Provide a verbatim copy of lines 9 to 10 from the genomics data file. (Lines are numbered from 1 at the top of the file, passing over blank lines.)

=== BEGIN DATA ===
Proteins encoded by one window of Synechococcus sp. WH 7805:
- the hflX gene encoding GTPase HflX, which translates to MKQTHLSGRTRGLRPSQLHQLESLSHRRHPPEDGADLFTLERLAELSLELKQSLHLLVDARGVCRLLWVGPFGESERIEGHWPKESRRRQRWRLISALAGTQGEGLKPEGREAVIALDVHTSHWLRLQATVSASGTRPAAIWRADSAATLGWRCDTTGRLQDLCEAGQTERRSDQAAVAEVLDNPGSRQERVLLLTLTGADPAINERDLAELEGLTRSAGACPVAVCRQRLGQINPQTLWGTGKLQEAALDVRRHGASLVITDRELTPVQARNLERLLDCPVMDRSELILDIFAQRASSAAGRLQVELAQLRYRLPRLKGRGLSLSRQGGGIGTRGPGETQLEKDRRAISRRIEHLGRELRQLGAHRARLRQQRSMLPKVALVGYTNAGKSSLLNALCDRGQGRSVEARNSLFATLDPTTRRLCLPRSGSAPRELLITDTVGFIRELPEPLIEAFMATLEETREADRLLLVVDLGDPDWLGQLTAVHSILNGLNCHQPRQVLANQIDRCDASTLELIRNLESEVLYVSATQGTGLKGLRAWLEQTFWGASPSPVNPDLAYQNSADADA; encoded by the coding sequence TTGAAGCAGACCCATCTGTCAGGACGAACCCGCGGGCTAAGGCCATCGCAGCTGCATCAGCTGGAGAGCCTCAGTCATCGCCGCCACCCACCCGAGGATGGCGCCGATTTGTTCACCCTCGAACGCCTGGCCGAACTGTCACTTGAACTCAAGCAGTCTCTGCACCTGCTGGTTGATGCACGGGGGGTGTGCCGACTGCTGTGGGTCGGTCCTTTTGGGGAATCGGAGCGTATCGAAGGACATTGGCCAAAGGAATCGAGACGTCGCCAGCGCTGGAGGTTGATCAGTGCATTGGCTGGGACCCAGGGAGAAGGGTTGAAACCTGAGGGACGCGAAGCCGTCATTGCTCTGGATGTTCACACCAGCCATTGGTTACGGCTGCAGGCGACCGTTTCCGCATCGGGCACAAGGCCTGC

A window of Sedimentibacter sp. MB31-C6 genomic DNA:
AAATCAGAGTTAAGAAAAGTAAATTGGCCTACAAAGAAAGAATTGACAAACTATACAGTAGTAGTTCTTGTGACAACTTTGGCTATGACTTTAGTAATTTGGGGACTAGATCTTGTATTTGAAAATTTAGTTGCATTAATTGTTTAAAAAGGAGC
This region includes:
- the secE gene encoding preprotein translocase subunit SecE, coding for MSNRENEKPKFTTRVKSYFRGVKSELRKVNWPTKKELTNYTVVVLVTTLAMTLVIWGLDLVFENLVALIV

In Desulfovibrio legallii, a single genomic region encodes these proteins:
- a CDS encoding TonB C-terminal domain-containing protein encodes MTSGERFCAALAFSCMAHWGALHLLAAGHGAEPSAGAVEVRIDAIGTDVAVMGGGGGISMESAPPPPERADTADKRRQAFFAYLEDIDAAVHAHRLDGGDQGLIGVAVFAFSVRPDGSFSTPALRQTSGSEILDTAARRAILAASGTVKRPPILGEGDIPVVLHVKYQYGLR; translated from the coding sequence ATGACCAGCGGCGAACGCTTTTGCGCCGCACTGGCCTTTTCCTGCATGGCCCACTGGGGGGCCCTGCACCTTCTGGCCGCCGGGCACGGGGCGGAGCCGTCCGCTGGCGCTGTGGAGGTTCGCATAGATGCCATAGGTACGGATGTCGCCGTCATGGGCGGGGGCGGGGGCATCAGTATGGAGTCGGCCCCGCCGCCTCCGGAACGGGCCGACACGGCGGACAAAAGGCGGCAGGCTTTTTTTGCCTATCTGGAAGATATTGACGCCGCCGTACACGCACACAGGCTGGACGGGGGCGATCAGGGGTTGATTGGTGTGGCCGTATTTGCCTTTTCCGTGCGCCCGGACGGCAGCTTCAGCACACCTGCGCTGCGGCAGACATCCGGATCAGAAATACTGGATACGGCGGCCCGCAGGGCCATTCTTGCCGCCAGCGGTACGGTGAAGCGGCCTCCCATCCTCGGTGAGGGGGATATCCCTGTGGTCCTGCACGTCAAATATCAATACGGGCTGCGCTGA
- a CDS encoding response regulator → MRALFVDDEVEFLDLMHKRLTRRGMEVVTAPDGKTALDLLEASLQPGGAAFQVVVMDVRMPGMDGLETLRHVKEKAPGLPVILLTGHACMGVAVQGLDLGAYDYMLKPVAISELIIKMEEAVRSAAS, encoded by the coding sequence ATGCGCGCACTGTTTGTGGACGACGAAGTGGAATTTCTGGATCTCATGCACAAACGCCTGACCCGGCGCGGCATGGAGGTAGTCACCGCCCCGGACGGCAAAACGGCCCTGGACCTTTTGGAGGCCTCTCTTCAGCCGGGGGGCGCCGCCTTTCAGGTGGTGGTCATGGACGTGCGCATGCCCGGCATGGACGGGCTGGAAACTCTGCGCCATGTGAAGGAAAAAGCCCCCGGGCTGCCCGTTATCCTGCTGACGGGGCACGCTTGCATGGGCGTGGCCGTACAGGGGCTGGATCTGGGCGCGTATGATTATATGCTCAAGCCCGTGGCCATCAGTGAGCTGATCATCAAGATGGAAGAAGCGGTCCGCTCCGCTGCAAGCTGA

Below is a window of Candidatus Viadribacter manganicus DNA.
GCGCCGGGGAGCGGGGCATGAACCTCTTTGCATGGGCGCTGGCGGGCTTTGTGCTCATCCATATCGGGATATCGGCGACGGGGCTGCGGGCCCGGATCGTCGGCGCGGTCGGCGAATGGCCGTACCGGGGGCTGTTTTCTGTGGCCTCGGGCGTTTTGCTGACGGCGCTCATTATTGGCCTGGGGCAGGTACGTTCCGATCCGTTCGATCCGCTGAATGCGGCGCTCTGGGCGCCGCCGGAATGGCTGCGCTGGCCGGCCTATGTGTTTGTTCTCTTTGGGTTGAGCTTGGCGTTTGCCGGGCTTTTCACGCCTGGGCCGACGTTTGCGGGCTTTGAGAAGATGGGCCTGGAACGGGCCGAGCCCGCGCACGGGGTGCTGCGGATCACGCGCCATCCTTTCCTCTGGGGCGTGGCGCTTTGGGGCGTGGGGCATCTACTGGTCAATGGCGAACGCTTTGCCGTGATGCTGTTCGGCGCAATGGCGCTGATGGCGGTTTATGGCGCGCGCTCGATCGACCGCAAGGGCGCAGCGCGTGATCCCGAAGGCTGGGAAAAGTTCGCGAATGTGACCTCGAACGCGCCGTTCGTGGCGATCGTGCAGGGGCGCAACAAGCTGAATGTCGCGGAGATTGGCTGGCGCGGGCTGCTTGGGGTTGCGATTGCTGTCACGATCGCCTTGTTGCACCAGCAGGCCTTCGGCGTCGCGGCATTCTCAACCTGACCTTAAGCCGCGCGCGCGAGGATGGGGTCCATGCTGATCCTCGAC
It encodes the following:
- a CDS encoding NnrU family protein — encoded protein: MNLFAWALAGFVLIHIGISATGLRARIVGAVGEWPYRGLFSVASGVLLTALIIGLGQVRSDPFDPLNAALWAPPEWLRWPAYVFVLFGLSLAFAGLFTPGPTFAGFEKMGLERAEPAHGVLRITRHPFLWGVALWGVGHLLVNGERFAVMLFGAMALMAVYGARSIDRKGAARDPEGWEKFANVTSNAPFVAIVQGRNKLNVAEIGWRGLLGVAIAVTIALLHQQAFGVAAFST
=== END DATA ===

- a CDS encoding response regulator → MRALFVDDEVEFLDLMHKRLTRRGMEVVTAPDGKTALDLLEASLQPGGAAFQVVVMDVRMPGMDGLETLRHVKEKAPGLPVILLTGHACMGVAVQGLDLGAYDYMLKPVAISELIIKMEEAVRSAAS, encoded by the coding sequence ATGCGCGCACTGTTTGTGGACGACGAAGTGGAATTTCTGGATCTCATGCACAAACGCCTGACCCGGCGCGGCATGGAGGTAGTCACCGCCCCGGACGGCAAAACGGCCCTGGACCTTTTGGAGGCCTCTCTTCAGCCGGGGGGCGCCGCCTTTCAGGTGGTGGTCATGGACGTGCGCATGCCCGGCATGGACGGGCTGGAAACTCTGCGCCATGTGAAGGAAAAAGCCCCCGGGCTGCCCGTTATCCTGCTGACGGGGCACGCTTGCATGGGCGTGGCCGTACAGGGGCTGGATCTGGGCGCGTATGATTATATGCTCAAGCCCGTGGCCATCAGTGAGCTGATCATCAAGATGGAAGAAGCGGTCCGCTCCGCTGCAAGCTGA

Below is a window of Candidatus Viadribacter manganicus DNA.